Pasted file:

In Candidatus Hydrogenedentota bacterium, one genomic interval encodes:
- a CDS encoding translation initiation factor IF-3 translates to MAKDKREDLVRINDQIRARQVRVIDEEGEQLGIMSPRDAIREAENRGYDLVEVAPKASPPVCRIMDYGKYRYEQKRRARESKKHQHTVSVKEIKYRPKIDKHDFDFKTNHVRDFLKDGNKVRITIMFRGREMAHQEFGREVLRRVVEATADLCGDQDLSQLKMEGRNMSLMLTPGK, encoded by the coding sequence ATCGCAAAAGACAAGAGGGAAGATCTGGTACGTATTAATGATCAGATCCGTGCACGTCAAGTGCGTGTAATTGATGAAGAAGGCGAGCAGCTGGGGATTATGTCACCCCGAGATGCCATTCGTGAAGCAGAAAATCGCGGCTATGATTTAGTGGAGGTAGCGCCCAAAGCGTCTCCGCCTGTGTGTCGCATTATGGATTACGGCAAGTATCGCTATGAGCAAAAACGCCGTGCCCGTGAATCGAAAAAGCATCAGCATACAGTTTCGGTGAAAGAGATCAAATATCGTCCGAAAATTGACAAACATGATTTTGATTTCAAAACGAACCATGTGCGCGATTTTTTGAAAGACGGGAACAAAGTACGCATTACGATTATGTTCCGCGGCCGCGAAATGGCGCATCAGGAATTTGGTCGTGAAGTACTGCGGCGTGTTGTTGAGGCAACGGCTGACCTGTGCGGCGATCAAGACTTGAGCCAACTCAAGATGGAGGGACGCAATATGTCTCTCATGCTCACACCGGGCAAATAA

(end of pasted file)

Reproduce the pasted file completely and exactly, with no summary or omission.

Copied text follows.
In Candidatus Hydrogenedentota bacterium, one genomic interval encodes:
- a CDS encoding translation initiation factor IF-3 translates to MAKDKREDLVRINDQIRARQVRVIDEEGEQLGIMSPRDAIREAENRGYDLVEVAPKASPPVCRIMDYGKYRYEQKRRARESKKHQHTVSVKEIKYRPKIDKHDFDFKTNHVRDFLKDGNKVRITIMFRGREMAHQEFGREVLRRVVEATADLCGDQDLSQLKMEGRNMSLMLTPGK, encoded by the coding sequence ATCGCAAAAGACAAGAGGGAAGATCTGGTACGTATTAATGATCAGATCCGTGCACGTCAAGTGCGTGTAATTGATGAAGAAGGCGAGCAGCTGGGGATTATGTCACCCCGAGATGCCATTCGTGAAGCAGAAAATCGCGGCTATGATTTAGTGGAGGTAGCGCCCAAAGCGTCTCCGCCTGTGTGTCGCATTATGGATTACGGCAAGTATCGCTATGAGCAAAAACGCCGTGCCCGTGAATCGAAAAAGCATCAGCATACAGTTTCGGTGAAAGAGATCAAATATCGTCCGAAAATTGACAAACATGATTTTGATTTCAAAACGAACCATGTGCGCGATTTTTTGAAAGACGGGAACAAAGTACGCATTACGATTATGTTCCGCGGCCGCGAAATGGCGCATCAGGAATTTGGTCGTGAAGTACTGCGGCGTGTTGTTGAGGCAACGGCTGACCTGTGCGGCGATCAAGACTTGAGCCAACTCAAGATGGAGGGACGCAATATGTCTCTCATGCTCACACCGGGCAAATAA